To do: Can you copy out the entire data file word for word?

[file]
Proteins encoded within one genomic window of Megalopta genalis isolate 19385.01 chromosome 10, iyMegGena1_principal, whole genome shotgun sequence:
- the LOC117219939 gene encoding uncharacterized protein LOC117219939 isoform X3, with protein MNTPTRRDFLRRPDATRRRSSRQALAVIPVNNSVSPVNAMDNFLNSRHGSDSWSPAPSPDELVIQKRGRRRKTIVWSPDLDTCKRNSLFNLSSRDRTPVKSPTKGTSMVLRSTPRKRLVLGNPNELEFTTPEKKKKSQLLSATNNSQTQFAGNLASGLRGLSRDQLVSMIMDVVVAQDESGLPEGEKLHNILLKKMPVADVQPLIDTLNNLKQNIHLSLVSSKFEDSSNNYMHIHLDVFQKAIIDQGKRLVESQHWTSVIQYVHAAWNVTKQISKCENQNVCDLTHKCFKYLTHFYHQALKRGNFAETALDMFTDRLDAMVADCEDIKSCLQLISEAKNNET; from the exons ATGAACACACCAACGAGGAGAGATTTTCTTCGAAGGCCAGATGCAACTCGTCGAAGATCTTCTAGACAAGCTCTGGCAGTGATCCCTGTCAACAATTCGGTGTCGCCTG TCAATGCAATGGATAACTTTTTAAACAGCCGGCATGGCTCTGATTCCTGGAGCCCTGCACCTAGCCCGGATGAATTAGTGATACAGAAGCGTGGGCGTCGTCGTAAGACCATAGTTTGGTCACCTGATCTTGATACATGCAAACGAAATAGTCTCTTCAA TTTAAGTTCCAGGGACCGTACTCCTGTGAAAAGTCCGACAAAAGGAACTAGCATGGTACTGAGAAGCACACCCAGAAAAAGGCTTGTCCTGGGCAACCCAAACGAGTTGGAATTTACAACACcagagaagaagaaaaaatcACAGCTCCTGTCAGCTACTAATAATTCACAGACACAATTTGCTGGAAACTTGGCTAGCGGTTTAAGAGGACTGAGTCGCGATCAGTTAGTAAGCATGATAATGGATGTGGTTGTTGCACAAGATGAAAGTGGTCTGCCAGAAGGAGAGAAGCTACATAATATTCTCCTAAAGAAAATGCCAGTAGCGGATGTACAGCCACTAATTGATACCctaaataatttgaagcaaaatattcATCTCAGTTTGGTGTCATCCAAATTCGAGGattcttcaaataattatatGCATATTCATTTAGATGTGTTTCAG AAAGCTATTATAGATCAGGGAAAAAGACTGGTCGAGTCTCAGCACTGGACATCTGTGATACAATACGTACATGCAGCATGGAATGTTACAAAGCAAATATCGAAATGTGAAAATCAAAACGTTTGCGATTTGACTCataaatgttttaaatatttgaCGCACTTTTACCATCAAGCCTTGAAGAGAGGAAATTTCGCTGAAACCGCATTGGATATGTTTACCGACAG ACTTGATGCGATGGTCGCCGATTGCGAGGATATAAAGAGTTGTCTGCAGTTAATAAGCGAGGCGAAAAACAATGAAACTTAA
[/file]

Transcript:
Proteins encoded within one genomic window of Megalopta genalis isolate 19385.01 chromosome 10, iyMegGena1_principal, whole genome shotgun sequence:
- the LOC117219939 gene encoding uncharacterized protein LOC117219939 isoform X3, with protein MNTPTRRDFLRRPDATRRRSSRQALAVIPVNNSVSPVNAMDNFLNSRHGSDSWSPAPSPDELVIQKRGRRRKTIVWSPDLDTCKRNSLFNLSSRDRTPVKSPTKGTSMVLRSTPRKRLVLGNPNELEFTTPEKKKKSQLLSATNNSQTQFAGNLASGLRGLSRDQLVSMIMDVVVAQDESGLPEGEKLHNILLKKMPVADVQPLIDTLNNLKQNIHLSLVSSKFEDSSNNYMHIHLDVFQKAIIDQGKRLVESQHWTSVIQYVHAAWNVTKQISKCENQNVCDLTHKCFKYLTHFYHQALKRGNFAETALDMFTDRLDAMVADCEDIKSCLQLISEAKNNET; from the exons ATGAACACACCAACGAGGAGAGATTTTCTTCGAAGGCCAGATGCAACTCGTCGAAGATCTTCTAGACAAGCTCTGGCAGTGATCCCTGTCAACAATTCGGTGTCGCCTG TCAATGCAATGGATAACTTTTTAAACAGCCGGCATGGCTCTGATTCCTGGAGCCCTGCACCTAGCCCGGATGAATTAGTGATACAGAAGCGTGGGCGTCGTCGTAAGACCATAGTTTGGTCACCTGATCTTGATACATGCAAACGAAATAGTCTCTTCAA TTTAAGTTCCAGGGACCGTACTCCTGTGAAAAGTCCGACAAAAGGAACTAGCATGGTACTGAGAAGCACACCCAGAAAAAGGCTTGTCCTGGGCAACCCAAACGAGTTGGAATTTACAACACcagagaagaagaaaaaatcACAGCTCCTGTCAGCTACTAATAATTCACAGACACAATTTGCTGGAAACTTGGCTAGCGGTTTAAGAGGACTGAGTCGCGATCAGTTAGTAAGCATGATAATGGATGTGGTTGTTGCACAAGATGAAAGTGGTCTGCCAGAAGGAGAGAAGCTACATAATATTCTCCTAAAGAAAATGCCAGTAGCGGATGTACAGCCACTAATTGATACCctaaataatttgaagcaaaatattcATCTCAGTTTGGTGTCATCCAAATTCGAGGattcttcaaataattatatGCATATTCATTTAGATGTGTTTCAG AAAGCTATTATAGATCAGGGAAAAAGACTGGTCGAGTCTCAGCACTGGACATCTGTGATACAATACGTACATGCAGCATGGAATGTTACAAAGCAAATATCGAAATGTGAAAATCAAAACGTTTGCGATTTGACTCataaatgttttaaatatttgaCGCACTTTTACCATCAAGCCTTGAAGAGAGGAAATTTCGCTGAAACCGCATTGGATATGTTTACCGACAG ACTTGATGCGATGGTCGCCGATTGCGAGGATATAAAGAGTTGTCTGCAGTTAATAAGCGAGGCGAAAAACAATGAAACTTAA